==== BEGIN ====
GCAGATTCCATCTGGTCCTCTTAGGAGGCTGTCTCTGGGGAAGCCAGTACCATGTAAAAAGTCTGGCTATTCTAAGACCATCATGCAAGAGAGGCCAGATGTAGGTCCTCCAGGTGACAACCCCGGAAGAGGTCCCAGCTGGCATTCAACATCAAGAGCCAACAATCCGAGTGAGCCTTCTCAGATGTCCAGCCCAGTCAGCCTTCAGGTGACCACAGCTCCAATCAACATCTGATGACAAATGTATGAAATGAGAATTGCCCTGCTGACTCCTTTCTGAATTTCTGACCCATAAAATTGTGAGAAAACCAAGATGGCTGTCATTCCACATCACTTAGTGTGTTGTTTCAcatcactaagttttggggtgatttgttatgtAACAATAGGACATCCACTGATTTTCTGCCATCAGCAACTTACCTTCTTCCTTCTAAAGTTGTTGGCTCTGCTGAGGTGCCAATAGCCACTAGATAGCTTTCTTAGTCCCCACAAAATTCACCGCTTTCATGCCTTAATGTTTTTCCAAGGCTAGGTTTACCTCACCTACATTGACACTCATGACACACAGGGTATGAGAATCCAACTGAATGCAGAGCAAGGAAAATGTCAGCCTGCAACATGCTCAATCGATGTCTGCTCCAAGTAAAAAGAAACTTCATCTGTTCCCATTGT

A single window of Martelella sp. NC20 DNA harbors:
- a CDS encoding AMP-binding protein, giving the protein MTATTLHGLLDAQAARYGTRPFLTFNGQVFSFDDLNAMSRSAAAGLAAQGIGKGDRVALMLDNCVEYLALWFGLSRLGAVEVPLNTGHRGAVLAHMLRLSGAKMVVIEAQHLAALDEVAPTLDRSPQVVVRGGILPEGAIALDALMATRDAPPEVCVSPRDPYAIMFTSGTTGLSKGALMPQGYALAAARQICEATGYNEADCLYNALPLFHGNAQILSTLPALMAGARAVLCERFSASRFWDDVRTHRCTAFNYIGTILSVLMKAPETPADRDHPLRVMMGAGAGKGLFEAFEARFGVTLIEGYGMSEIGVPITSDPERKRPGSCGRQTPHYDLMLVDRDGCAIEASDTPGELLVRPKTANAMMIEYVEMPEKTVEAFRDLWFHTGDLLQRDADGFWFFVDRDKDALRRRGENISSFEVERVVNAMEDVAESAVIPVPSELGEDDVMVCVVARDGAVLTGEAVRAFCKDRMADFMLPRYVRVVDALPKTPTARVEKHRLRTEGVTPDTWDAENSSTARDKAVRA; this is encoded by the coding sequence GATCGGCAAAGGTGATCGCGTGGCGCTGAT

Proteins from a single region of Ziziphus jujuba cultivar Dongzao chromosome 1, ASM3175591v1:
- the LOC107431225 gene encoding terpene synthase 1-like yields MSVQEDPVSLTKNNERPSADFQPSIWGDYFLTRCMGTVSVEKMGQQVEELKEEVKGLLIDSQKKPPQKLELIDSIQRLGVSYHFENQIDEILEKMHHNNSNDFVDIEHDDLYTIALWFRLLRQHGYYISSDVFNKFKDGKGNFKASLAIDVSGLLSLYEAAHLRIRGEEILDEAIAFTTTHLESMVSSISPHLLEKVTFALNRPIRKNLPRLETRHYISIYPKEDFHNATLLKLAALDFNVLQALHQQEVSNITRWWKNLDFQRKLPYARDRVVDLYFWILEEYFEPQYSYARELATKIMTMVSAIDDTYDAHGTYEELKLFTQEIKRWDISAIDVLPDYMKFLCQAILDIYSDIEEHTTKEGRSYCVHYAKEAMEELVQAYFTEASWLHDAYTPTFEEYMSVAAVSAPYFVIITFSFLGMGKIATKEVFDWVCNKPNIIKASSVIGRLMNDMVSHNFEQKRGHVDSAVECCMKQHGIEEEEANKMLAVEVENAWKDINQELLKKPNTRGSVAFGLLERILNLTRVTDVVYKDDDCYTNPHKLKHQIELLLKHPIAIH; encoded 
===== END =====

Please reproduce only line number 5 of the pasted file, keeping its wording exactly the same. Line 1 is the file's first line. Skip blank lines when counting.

- the LOC107431225 gene encoding terpene synthase 1-like yields MSVQEDPVSLTKNNERPSADFQPSIWGDYFLTRCMGTVSVEKMGQQVEELKEEVKGLLIDSQKKPPQKLELIDSIQRLGVSYHFENQIDEILEKMHHNNSNDFVDIEHDDLYTIALWFRLLRQHGYYISSDVFNKFKDGKGNFKASLAIDVSGLLSLYEAAHLRIRGEEILDEAIAFTTTHLESMVSSISPHLLEKVTFALNRPIRKNLPRLETRHYISIYPKEDFHNATLLKLAALDFNVLQALHQQEVSNITRWWKNLDFQRKLPYARDRVVDLYFWILEEYFEPQYSYARELATKIMTMVSAIDDTYDAHGTYEELKLFTQEIKRWDISAIDVLPDYMKFLCQAILDIYSDIEEHTTKEGRSYCVHYAKEAMEELVQAYFTEASWLHDAYTPTFEEYMSVAAVSAPYFVIITFSFLGMGKIATKEVFDWVCNKPNIIKASSVIGRLMNDMVSHNFEQKRGHVDSAVECCMKQHGIEEEEANKMLAVEVENAWKDINQELLKKPNTRGSVAFGLLERILNLTRVTDVVYKDDDCYTNPHKLKHQIELLLKHPIAIH; encoded 